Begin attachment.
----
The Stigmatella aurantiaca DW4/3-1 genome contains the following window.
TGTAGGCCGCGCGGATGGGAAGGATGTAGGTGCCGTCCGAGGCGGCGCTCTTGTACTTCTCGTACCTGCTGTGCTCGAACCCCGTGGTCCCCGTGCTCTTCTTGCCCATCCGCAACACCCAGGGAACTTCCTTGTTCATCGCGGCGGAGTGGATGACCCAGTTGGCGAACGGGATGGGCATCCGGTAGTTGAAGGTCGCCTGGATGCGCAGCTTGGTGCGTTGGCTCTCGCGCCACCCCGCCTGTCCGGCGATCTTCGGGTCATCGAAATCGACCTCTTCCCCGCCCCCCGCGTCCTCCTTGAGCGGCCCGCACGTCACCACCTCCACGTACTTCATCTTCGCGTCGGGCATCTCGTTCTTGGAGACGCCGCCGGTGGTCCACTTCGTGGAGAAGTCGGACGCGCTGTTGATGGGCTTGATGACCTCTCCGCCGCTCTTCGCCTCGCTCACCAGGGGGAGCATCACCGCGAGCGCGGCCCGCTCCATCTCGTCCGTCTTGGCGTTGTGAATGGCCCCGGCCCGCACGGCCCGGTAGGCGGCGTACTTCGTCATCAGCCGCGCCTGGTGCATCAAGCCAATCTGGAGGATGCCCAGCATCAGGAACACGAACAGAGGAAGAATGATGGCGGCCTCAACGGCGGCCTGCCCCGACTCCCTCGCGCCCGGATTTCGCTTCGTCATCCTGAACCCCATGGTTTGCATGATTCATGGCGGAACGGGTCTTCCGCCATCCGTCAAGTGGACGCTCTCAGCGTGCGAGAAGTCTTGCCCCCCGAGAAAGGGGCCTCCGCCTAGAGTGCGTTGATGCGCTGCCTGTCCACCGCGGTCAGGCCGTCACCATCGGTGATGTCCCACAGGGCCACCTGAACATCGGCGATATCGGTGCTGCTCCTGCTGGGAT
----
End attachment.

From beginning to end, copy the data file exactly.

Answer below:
The Stigmatella aurantiaca DW4/3-1 genome contains the following window.
TGTAGGCCGCGCGGATGGGAAGGATGTAGGTGCCGTCCGAGGCGGCGCTCTTGTACTTCTCGTACCTGCTGTGCTCGAACCCCGTGGTCCCCGTGCTCTTCTTGCCCATCCGCAACACCCAGGGAACTTCCTTGTTCATCGCGGCGGAGTGGATGACCCAGTTGGCGAACGGGATGGGCATCCGGTAGTTGAAGGTCGCCTGGATGCGCAGCTTGGTGCGTTGGCTCTCGCGCCACCCCGCCTGTCCGGCGATCTTCGGGTCATCGAAATCGACCTCTTCCCCGCCCCCCGCGTCCTCCTTGAGCGGCCCGCACGTCACCACCTCCACGTACTTCATCTTCGCGTCGGGCATCTCGTTCTTGGAGACGCCGCCGGTGGTCCACTTCGTGGAGAAGTCGGACGCGCTGTTGATGGGCTTGATGACCTCTCCGCCGCTCTTCGCCTCGCTCACCAGGGGGAGCATCACCGCGAGCGCGGCCCGCTCCATCTCGTCCGTCTTGGCGTTGTGAATGGCCCCGGCCCGCACGGCCCGGTAGGCGGCGTACTTCGTCATCAGCCGCGCCTGGTGCATCAAGCCAATCTGGAGGATGCCCAGCATCAGGAACACGAACAGAGGAAGAATGATGGCGGCCTCAACGGCGGCCTGCCCCGACTCCCTCGCGCCCGGATTTCGCTTCGTCATCCTGAACCCCATGGTTTGCATGATTCATGGCGGAACGGGTCTTCCGCCATCCGTCAAGTGGACGCTCTCAGCGTGCGAGAAGTCTTGCCCCCCGAGAAAGGGGCCTCCGCCTAGAGTGCGTTGATGCGCTGCCTGTCCACCGCGGTCAGGCCGTCACCATCGGTGATGTCCCACAGGGCCACCTGAACATCGGCGATATCGGTGCTGCTCCTGCTGGGAT